If you’re an allistic (non-Autistic) parent of an Autistic child, I urge you to proceed with caution and critical thinking, please. While it can be incredibly validating to find something that fits your experience, take care not to pathologize reasonable avoidance of demands which cause distress.
As Moore explains, many Autistics experience incredible sensory sensitivities. If a child is resisting attending school, or avoiding an activity or environment that is loud, crowded, or one which has bright lights or strong smells, this sensory input may genuinely cause the child physical or psychological distress.
Trying to avoid demands which cause anxiety, confusion, or are overwhelming is a perfectly reasonable response.
Assumptions vs understanding
If you’re a neurotypical person reading this, try to think of something that causes you to feel similarly.
If you were lactose intolerant, for example, and consuming dairy products caused you extreme physical discomfort, wouldn’t it be reasonable to avoid doing so?
I have Celiac disease (CD) and eating anything which contains gluten causes me serious health issues. If someone were demanding I eat a sandwich made with wholewheat bread, it would be entirely understandable for me to “refuse” — to be uncooperative, noncompliant, or defiant.
Yet knowing that I have CD, it would seem unfair for someone to call me difficult or manipulative, or to pathologize my avoidance of gluten. Yet this is exactly what happens to Autistics on a regular basis, whether under the umbrella or PDA, or one of many other unhelpful and unfair labels.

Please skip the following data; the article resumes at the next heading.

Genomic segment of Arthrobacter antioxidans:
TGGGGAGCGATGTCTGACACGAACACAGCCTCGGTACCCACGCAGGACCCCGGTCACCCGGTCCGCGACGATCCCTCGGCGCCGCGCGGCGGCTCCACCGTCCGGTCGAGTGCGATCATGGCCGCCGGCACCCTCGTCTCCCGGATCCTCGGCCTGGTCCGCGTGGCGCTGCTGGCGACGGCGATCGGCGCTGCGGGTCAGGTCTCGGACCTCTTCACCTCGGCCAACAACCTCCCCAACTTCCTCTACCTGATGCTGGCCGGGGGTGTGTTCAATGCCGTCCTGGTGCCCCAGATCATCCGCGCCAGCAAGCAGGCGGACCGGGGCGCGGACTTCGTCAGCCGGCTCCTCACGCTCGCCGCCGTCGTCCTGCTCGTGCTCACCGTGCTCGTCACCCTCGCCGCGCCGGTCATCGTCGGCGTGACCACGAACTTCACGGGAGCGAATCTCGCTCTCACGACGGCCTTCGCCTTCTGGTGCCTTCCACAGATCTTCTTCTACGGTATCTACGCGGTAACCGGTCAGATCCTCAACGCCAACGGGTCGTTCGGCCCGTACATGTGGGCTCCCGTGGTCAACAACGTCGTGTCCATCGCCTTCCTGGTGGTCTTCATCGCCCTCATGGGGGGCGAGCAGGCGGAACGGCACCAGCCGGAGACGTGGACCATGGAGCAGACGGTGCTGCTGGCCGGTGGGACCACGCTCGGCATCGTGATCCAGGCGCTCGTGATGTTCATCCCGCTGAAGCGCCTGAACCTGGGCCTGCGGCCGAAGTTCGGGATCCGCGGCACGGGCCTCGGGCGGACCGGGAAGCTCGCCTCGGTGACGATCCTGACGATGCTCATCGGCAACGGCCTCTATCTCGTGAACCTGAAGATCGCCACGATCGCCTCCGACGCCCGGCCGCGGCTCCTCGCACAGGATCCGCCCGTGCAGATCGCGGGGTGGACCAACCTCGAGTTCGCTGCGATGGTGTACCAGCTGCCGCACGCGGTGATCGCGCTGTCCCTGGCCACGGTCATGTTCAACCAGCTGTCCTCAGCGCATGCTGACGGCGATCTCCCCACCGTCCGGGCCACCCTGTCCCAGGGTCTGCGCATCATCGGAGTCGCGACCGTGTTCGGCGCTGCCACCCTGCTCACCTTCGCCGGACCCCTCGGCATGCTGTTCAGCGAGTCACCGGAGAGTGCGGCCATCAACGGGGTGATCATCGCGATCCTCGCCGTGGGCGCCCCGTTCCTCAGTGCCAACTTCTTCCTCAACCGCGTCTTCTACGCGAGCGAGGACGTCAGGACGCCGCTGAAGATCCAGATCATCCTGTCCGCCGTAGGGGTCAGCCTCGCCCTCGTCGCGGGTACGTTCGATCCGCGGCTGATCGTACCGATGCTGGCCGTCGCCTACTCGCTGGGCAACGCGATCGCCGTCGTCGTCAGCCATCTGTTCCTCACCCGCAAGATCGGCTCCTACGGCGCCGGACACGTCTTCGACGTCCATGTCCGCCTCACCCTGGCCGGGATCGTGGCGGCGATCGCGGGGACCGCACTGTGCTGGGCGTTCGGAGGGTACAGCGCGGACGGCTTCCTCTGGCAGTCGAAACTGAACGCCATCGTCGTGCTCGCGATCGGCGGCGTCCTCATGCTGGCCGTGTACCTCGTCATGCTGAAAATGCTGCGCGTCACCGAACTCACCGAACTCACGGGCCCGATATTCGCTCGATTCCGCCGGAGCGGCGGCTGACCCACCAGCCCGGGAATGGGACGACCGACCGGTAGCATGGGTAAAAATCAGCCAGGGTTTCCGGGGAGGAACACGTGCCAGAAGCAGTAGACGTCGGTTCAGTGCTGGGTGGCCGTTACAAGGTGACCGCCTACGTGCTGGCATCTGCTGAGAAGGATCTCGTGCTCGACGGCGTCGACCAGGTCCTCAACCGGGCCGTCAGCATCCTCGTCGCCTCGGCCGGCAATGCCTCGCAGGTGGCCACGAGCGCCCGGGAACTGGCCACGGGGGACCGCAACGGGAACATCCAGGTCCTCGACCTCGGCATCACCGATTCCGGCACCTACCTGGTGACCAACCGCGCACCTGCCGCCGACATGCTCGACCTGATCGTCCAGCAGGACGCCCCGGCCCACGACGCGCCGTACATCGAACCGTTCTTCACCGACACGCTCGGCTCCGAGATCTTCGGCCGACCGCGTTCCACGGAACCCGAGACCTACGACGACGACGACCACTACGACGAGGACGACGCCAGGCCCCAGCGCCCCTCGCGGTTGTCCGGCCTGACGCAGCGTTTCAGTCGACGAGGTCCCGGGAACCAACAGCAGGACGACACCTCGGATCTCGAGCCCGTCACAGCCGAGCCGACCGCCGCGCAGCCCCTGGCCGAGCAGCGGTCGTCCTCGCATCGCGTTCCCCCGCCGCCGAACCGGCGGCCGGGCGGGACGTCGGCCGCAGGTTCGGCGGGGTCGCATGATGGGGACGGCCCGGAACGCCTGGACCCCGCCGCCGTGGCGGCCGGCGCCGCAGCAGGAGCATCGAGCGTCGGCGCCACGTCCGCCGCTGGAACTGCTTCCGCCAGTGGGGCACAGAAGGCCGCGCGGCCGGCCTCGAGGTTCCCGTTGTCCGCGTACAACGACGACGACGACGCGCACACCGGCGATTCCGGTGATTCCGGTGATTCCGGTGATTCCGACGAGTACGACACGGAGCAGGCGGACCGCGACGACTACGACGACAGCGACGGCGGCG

Behaviourally-based diagnoses such as ADHD, autism, PDA, O.D.D., and others are based on neurotypical assumptions about how one should behave.
Assessments include questionnaires which, for children, are usually filled out by parents or guardians (who are often themselves neurotypical). The answers to the questions are given based on the neurotypical adult’s interpretations of the child’s behaviour.
A neurotypical person may have difficulty understanding the reasons for an Autistic person’s behaviour they perceive as unusual, just as an Autistic would have difficulty understanding a neurotypical’s behaviour they perceive as unusual.
Because allistic people struggle to understand Autistics (mostly because they won’t listen to us, but I digress) does not automatically mean Autistic “behaviours” are pathological.
Different does not equal deficient.
© Jillian Enright, Neurodiversity MB
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Milton, D. (2013). ‘Natures answer to over-conformity’: deconstructing Pathological Demand Avoidance. Autism Experts. [Online]. https://kar.kent.ac.uk/62694
Damian E.M. (2012). On the ontological status of autism: the ‘double empathy problem’. Disability & Society, 27(6), 883–887. https://doi.org/10.1080/09687599.2012.710008
Moore, A. (2020). Pathological demand avoidance: What and who are being pathologised and in whose interests? Global Studies of Childhood, 10(1), 39–52. https://doi.org/10.1177/2043610619890070
Newson, E., Le Maréchal, K., & David, C. (2003). Pathological demand avoidance syndrome: a necessary distinction within the pervasive developmental disorders. Archives of disease in childhood, 88(7), 595–600. https://doi.org/10.1136/adc.88.7.595
Williams, R. (2018). Autonomously Autistic: exposing the locus of autistic pathology. Canadian Journal of Disability Studies 7(2), 60–82. https://doi.org/10.15353/cjds.v7i2.423
Woods, R. (2018). Rational (Pathological) Demand Avoidance: what it is not, what it could be & what it does. Critical Perspectives on Pathological Demand Avoidance (PDA). [Keynote Speech]. Participatory Autism Research Collective. https://openresearch.lsbu.ac.uk/item/8v10w